Local Pet Detectives have reunited hundreds of pets with their owners
By Helen Ravenel Hammond
Charleston Animal Society has its very own Ace Ventura: Pet Detective! That’s right, Santanna Williams has the important job of reuniting lost pets with their owners. The process? Like a modern-day Nancy Drew, Williams scans for digital clues on the web, Facebook, Craigslist and other social media outlets trying to find the owners of lost pets.
Take Luna for example. Luna ran off after being scared by fireworks. Her dad, Zach Borowsky, was deployed overseas and was devastated to leave with his beloved girl still missing. Eventually, Luna was brought into the shelter by North Charleston Animal Control, but it took the sleuthing of Williams and her co-workers to piece together clues to find out who Luna belonged to.
Combing through Facebook and Craigslist, Williams zeroed in on the Borowsky family and started making calls. Jennifer Borowsky was on the other end of the line—almost three weeks after Luna had gone missing. Jennifer immediately Facetimed Luna’s dad, who exclaimed, “You’ve got Luna!” (The tearful reunion was captured and posted on Charleston Animal Society’s Facebook page.) Zach tells Carolina Tails, “I was beyond excited to see she was home.”
Williams explains, “I work directly with Animal Control. When they bring in a lost animal, we put it in the system and scan the microchip.” Unfortunately, many lost animals don’t have microchips, which makes reunions that much more difficult.
There are eight key social media pages in the Charleston area that the pet detectives scour on a regular basis. One of the most popular pages Williams uses is “Lost and Found Pets Charleston SC” (@lostandfoundcharlestonsc). If your pet is lost, posting on any of these eight pages will increase your chance of finding your pet. (Find a list of all the pages and their links at www.CarolinaTails.org).
“Basically, there is an army out there helping lost pets get reunited with their owners,” Williams notes. Some of these posts and their pictures are shared hundreds of times, and these are complete strangers reposting these lost pets in an effort to reunite them with their owners.
“If my pets went missing, I would feel heartbroken. We want people to know they are not alone,” Williams says.
The Reunions: The Best Part of the Job
Robbie remembers sitting around a pool at Disney World when he got a call straight out of a fairy tale. “The lady on the other end of the phone told my wife they had my dog. I said, we don’t have a dog,” Robbie recalls. But then it struck him, four years before he’d lost his dog, Jack, but there was no way his best friend could still be alive!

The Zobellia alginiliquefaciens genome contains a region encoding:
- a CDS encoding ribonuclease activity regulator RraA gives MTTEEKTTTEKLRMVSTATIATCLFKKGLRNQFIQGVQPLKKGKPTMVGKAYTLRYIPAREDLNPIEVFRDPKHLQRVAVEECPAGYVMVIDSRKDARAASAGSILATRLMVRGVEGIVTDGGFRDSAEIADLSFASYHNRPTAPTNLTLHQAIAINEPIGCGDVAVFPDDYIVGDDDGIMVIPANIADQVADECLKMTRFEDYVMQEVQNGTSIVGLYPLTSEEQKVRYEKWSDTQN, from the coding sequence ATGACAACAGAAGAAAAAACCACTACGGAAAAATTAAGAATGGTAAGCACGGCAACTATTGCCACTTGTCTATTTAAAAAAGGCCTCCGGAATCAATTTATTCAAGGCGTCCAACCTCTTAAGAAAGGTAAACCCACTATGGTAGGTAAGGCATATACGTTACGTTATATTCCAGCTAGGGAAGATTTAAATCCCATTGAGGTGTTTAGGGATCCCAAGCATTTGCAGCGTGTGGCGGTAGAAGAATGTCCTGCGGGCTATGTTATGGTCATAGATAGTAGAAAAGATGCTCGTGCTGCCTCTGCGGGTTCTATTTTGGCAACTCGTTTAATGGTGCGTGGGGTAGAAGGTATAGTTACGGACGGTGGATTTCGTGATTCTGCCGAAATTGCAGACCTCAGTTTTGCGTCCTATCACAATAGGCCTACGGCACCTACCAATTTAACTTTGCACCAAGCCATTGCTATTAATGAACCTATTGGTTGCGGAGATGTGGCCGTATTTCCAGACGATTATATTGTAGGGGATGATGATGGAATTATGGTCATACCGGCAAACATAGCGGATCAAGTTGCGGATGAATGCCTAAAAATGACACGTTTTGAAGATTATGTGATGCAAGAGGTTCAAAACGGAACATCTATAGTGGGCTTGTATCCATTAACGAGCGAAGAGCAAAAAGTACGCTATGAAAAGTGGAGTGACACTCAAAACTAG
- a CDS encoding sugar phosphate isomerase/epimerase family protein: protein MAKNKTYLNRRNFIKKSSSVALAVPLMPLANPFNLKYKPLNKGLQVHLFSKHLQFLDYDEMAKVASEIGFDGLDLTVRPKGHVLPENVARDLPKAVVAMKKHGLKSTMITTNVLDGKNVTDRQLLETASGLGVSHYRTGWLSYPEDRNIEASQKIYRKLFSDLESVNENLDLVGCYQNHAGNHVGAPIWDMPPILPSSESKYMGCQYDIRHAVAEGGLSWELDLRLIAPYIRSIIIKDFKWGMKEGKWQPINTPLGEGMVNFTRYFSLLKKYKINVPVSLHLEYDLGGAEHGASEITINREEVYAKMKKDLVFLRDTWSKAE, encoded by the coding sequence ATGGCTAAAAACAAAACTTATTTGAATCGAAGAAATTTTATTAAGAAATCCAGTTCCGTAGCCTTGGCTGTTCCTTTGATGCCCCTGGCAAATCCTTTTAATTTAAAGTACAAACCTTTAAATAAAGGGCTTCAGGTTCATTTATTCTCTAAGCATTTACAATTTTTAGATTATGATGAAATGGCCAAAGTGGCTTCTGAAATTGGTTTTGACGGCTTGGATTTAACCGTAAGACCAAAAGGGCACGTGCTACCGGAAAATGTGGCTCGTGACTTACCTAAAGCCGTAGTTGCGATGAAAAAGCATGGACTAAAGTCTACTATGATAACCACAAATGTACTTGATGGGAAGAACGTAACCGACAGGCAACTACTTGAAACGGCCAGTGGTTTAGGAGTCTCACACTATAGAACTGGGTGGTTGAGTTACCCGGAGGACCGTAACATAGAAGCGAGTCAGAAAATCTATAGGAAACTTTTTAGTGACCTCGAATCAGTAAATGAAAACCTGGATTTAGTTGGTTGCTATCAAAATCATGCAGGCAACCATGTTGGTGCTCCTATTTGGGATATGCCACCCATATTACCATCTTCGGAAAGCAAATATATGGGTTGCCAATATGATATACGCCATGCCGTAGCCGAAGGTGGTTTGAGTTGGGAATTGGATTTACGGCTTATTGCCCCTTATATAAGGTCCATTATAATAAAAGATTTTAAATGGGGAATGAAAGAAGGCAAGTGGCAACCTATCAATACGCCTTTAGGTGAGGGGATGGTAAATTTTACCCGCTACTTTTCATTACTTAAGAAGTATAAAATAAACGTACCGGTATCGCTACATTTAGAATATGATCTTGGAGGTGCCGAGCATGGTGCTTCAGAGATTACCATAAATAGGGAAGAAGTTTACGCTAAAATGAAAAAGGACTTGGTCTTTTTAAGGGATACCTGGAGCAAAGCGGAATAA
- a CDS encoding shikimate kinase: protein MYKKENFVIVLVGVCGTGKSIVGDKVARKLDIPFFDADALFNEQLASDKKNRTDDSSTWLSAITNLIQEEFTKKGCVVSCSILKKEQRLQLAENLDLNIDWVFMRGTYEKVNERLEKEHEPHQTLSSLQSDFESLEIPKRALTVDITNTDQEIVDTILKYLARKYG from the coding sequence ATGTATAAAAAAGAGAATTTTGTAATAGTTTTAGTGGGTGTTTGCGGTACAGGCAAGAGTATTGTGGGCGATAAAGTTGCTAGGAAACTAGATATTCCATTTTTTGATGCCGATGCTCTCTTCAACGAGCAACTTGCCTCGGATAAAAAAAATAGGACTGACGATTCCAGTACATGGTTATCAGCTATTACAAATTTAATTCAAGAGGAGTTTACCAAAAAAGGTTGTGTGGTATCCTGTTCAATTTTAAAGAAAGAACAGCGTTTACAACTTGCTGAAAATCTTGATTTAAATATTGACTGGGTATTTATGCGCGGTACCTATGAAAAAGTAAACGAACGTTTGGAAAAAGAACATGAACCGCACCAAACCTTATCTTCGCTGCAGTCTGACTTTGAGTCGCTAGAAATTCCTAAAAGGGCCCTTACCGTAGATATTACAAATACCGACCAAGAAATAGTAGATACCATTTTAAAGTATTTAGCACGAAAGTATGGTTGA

When he took the phone, they described his pug mix to a tee. Robbie said he started shaking and cried and had to hand the phone back to his wife. Within 20 minutes, the family was in in their hotel room packing up — leaving their Disney vacation behind — driving all the way home to North Carolina to empty their vehicle, so they could turn around and go pick up Jack at Charleston Animal Society!
A microchip in Jack is what provided the Charleston Animal Society Pet Detectives the information they needed to contact Robbie. “When he saw the girls he was excited. But when he saw his Daddy he went absolutely crazy. I started crying,” said Williams. “Reunions are the best part of being a pet detective.”
“We Didn’t Know You Were Here.”
It may sound shocking, but many owners with lost pets fail to visit Charleston Animal Society to check and see if their pet has been turned in. “Too often, we hear, ‘We didn’t know you were here,’” Williams notes.
But her goal is to spread the word that indeed, Charleston Animal Society is taking many new steps to reunite owners with their pets. More than 1,100 pets were reunited with their families last year—that averaged to three every single day! “Seeing reunions is the best part of my job,” Williams admits. “I feel like I’ve done something good. I’ve helped a family and pet find each other. How can it get better than that?”
Editor’s Note: See the emotional moment when Zach Borowsky learns in a war zone that the Pet Detectives have found his dog Luna. www.CarolinaTails.org. Since we wrote this article, Santanna Williams became one of the volunteer coordinators at Charleston Animal Society, but other pet detectives are still hard at work reuniting lost dogs.
Tips to Keeping Your Pet Safe
Williams says there are 6 easy steps to keeping your pet from getting lost:
- Microchip them
- Always put on your pet’s tags with their name and your current contact information
- Don’t leave your pet unattended outside when you leave the house
- Spay and neuter your pet
- If lost, post detailed information immediately on social media
- If lost, visit Charleston Animal Society